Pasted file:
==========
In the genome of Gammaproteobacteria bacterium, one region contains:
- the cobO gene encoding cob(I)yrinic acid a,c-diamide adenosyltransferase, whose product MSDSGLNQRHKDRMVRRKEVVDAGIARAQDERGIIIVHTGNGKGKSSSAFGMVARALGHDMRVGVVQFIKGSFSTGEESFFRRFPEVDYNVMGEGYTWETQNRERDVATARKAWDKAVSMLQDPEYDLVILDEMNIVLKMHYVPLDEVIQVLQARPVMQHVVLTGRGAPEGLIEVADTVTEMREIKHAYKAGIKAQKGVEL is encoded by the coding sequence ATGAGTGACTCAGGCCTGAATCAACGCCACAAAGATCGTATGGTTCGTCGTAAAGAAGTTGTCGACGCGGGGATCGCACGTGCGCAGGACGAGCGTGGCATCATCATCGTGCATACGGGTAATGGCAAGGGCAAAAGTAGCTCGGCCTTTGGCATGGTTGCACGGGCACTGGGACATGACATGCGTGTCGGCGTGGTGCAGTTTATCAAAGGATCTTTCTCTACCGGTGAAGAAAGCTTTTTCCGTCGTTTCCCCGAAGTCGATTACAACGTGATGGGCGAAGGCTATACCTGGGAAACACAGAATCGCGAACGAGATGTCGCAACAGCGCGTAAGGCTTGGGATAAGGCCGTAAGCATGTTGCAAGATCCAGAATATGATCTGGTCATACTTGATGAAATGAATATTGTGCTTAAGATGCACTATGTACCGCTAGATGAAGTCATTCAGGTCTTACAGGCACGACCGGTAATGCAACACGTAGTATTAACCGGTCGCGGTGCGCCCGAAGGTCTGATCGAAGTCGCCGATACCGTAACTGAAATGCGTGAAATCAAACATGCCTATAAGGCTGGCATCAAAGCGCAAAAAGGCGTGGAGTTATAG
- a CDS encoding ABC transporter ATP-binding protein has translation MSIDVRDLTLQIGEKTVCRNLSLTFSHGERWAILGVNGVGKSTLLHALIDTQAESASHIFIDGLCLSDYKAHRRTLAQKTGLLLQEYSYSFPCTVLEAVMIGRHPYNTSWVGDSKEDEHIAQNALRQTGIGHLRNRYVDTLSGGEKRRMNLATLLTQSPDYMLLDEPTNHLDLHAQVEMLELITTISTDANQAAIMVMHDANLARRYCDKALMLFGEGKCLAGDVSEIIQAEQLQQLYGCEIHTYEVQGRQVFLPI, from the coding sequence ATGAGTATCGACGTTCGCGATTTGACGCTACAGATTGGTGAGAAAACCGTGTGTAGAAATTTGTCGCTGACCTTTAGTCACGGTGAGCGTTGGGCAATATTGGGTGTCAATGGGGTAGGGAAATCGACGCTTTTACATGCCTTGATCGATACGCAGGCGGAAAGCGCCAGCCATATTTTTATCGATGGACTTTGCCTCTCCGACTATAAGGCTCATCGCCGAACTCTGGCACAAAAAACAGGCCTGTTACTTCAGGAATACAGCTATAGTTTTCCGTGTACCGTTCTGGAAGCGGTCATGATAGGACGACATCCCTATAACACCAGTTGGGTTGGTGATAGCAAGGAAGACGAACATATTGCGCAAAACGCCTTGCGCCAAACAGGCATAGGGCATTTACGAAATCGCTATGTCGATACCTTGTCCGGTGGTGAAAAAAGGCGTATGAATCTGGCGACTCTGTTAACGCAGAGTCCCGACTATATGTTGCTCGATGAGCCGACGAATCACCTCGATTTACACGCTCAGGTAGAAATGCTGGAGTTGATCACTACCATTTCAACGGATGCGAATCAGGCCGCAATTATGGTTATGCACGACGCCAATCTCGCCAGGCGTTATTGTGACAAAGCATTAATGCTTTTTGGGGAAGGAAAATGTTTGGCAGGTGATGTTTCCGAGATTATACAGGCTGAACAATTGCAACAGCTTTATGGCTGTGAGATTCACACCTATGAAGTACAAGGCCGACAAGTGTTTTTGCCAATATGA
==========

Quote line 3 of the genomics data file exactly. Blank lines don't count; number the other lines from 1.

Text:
- a CDS encoding ABC transporter ATP-binding protein has translation MSIDVRDLTLQIGEKTVCRNLSLTFSHGERWAILGVNGVGKSTLLHALIDTQAESASHIFIDGLCLSDYKAHRRTLAQKTGLLLQEYSYSFPCTVLEAVMIGRHPYNTSWVGDSKEDEHIAQNALRQTGIGHLRNRYVDTLSGGEKRRMNLATLLTQSPDYMLLDEPTNHLDLHAQVEMLELITTISTDANQAAIMVMHDANLARRYCDKALMLFGEGKCLAGDVSEIIQAEQLQQLYGCEIHTYEVQGRQVFLPI, from the coding sequence ATGAGTATCGACGTTCGCGATTTGACGCTACAGATTGGTGAGAAAACCGTGTGTAGAAATTTGTCGCTGACCTTTAGTCACGGTGAGCGTTGGGCAATATTGGGTGTCAATGGGGTAGGGAAATCGACGCTTTTACATGCCTTGATCGATACGCAGGCGGAAAGCGCCAGCCATATTTTTATCGATGGACTTTGCCTCTCCGACTATAAGGCTCATCGCCGAACTCTGGCACAAAAAACAGGCCTGTTACTTCAGGAATACAGCTATAGTTTTCCGTGTACCGTTCTGGAAGCGGTCATGATAGGACGACATCCCTATAACACCAGTTGGGTTGGTGATAGCAAGGAAGACGAACATATTGCGCAAAACGCCTTGCGCCAAACAGGCATAGGGCATTTACGAAATCGCTATGTCGATACCTTGTCCGGTGGTGAAAAAAGGCGTATGAATCTGGCGACTCTGTTAACGCAGAGTCCCGACTATATGTTGCTCGATGAGCCGACGAATCACCTCGATTTACACGCTCAGGTAGAAATGCTGGAGTTGATCACTACCATTTCAACGGATGCGAATCAGGCCGCAATTATGGTTATGCACGACGCCAATCTCGCCAGGCGTTATTGTGACAAAGCATTAATGCTTTTTGGGGAAGGAAAATGTTTGGCAGGTGATGTTTCCGAGATTATACAGGCTGAACAATTGCAACAGCTTTATGGCTGTGAGATTCACACCTATGAAGTACAAGGCCGACAAGTGTTTTTGCCAATATGA